The long-term objective of this research is to investigate the mechanism by which reactive oxygen species, iron, glutathione (GSH) and NO contribute to asbeston-induced cancer. The hypothesis for the proposed research is that asbestos binds integrin receptors leading to activation of phosphorylation signaling pathways which stimulate GSH efflux and decrease the activity of gamma-glutamylcysteine synthetase (GCS), the rate-controlling enzyme in GSH synthesis, leading to induction of the inducible form of nitric oxide synthase (iNOS and NO production.
The specific aims are: 1) to determine whether activation of integrin receptors leads to GSH efflux and a decrease in the activity of gamma-glutamycysteine synthetase; 2) to determine whether TGF-beta 1 is an autocrine mediator of crocidolite induced decrease in intracellular GSH; 3) to investigate how GCS activity decreases after exposure to crocidolite; and 4) to investigate how iron and a decrease in intracellular GSH cause activation of Src kinase. Human lung epithelial cells will be used for these studies because they are the target cells for asbestos-induced cancer and because the induction of iNOS in humans appears to be regulated differently than in other species. Antibodies to specific integrins and specific integrin binding peptides will be used to determine which integrins are present and whether binding of integrin ligands, such as crocidolite, vitronectin and HIV-Tat protein, leads to a stimulation in GSH efflux and a decrease in GCS activity. Next, it will be determined whether production of TGF-beta 1 is resulting in autocrine stimulation that leads to a decrease in intracellular GSH. Whether it is being produced in an active form will be determined by using luciferase reporter cells. Whether the alpha v beta 6 integrin is involved in the activation will be determined using blocking antibodies specific for this integrin. The induction of synthesis of TGF beta 1 will be determined by measuring synthesis of mRNA. It will also be determined whether treatment of cells with TGF-beta 1, in the absence of integrin-binding ligands will lead to a decrease in transcription of GCS. If so, an expression vector containing the GCS heavy subunit will be transfected into the cells to see if the induction of iNOS can be reversed. To determine whether various integrin-binding ligands decrease the activity of GCS, cells will be treated with the ligands and GCS activity will be determined. To determine whether mediation of these effects on GCS activity are through cAMP and protein kinase C, specific inhibitory and stimulatory reagents will be used. To determine how iron and GSH modulate the activity of Src kinase, monobromobimane labeling of regulatory cysteines will be monitored.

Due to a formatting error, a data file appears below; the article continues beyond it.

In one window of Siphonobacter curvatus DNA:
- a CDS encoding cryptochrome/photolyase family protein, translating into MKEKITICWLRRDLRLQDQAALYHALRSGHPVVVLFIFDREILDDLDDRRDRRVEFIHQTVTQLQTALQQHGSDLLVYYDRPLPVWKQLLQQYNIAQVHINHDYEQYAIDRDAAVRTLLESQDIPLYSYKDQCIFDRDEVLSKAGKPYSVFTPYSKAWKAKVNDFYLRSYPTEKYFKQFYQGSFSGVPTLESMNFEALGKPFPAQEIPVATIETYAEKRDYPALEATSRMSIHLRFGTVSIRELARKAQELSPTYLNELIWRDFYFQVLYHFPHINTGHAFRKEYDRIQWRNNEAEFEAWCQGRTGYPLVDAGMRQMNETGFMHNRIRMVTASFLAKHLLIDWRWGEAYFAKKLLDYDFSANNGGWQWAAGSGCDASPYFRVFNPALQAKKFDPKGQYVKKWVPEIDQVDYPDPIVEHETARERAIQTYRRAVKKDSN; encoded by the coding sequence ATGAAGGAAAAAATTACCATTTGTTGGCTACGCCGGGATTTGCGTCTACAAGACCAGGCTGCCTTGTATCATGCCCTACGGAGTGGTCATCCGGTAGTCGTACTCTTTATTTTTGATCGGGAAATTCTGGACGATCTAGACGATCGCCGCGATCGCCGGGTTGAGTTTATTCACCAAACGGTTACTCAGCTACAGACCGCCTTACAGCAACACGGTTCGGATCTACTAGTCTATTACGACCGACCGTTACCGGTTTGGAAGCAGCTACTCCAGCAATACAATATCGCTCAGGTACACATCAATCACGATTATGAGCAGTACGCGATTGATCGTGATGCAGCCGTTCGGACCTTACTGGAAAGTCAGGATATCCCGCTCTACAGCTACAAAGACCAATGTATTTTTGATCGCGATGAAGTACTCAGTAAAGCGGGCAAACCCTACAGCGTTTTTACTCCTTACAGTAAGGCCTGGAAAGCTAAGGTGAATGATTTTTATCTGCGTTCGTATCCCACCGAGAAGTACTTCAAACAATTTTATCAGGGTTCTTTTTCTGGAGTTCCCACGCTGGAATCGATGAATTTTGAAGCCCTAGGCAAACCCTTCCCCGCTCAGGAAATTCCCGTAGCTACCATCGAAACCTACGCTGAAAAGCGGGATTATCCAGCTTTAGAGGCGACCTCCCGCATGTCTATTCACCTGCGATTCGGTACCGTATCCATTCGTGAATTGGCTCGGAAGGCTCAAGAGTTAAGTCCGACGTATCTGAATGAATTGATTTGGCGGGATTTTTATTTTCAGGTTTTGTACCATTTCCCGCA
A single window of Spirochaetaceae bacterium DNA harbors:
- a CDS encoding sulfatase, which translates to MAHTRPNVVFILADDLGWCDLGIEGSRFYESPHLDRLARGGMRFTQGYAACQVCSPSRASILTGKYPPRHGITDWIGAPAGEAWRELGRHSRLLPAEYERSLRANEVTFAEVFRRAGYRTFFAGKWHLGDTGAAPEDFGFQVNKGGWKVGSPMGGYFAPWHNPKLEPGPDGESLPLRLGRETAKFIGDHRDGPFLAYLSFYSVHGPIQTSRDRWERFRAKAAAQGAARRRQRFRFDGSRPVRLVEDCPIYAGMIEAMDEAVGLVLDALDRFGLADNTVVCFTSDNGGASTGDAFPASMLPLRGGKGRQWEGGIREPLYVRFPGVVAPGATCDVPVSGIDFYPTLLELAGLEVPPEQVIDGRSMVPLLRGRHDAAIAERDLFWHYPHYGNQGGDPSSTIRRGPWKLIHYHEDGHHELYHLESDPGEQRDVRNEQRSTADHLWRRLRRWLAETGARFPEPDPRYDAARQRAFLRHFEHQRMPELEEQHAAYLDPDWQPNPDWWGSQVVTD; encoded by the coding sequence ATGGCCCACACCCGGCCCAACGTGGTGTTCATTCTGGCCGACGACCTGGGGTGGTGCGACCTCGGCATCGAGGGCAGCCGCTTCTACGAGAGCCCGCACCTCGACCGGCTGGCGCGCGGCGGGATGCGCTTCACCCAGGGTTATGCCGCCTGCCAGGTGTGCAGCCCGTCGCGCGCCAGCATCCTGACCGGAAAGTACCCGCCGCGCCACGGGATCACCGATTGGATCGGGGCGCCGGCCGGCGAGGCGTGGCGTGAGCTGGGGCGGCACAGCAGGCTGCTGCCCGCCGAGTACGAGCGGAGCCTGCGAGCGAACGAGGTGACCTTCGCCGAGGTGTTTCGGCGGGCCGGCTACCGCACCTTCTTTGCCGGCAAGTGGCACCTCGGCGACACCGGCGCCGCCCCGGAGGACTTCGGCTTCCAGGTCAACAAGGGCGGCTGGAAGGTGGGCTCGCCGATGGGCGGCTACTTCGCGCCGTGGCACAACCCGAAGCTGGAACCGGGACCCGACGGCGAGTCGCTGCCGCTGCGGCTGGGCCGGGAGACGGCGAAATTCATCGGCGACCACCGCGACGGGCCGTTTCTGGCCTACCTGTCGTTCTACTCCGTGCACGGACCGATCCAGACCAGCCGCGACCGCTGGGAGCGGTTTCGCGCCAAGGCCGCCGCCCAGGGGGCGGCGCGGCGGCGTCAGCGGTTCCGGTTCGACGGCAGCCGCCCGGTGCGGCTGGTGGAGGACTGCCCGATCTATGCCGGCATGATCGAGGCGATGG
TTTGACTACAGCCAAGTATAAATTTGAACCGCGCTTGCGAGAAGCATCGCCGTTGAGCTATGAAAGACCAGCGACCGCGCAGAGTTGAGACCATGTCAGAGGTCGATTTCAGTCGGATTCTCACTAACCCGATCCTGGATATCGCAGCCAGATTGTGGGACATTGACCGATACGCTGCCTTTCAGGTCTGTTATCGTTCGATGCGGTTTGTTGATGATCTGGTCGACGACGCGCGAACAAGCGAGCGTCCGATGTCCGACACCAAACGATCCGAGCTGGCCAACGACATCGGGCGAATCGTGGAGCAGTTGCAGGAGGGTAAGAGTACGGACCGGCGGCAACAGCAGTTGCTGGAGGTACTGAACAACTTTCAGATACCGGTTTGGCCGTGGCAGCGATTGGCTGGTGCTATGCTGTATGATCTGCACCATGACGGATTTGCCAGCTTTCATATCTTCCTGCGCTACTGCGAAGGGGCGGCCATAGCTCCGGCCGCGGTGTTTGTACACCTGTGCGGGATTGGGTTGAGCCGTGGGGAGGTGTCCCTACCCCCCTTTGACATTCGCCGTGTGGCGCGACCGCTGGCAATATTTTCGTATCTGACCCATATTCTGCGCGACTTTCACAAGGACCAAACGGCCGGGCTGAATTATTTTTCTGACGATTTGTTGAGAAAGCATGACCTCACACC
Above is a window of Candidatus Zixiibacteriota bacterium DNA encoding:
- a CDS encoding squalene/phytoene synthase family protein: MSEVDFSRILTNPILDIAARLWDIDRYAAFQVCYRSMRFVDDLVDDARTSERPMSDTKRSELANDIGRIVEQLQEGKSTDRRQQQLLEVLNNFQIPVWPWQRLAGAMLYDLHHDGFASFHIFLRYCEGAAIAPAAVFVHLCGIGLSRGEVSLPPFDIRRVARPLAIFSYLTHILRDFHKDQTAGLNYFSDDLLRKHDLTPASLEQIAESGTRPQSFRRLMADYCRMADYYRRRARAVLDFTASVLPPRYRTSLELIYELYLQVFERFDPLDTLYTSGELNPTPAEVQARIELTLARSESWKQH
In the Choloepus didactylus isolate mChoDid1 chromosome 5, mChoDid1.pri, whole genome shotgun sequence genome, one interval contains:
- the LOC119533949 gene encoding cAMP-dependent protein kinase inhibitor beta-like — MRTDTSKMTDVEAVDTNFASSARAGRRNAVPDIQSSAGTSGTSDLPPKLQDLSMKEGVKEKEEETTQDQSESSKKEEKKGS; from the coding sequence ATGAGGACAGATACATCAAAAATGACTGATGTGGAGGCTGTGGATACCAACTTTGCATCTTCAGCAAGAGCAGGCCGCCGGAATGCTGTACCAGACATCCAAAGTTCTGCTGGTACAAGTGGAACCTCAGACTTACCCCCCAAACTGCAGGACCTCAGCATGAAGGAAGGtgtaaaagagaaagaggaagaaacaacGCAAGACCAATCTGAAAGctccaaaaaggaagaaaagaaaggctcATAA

National Institute of Health (NIH)
National Institute of Environmental Health Sciences (NIEHS)
Research Project (R01)
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Chemical Pathology Study Section (CPA)
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Mastin, Patrick
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Utah State University
Schools of Arts and Sciences
United States
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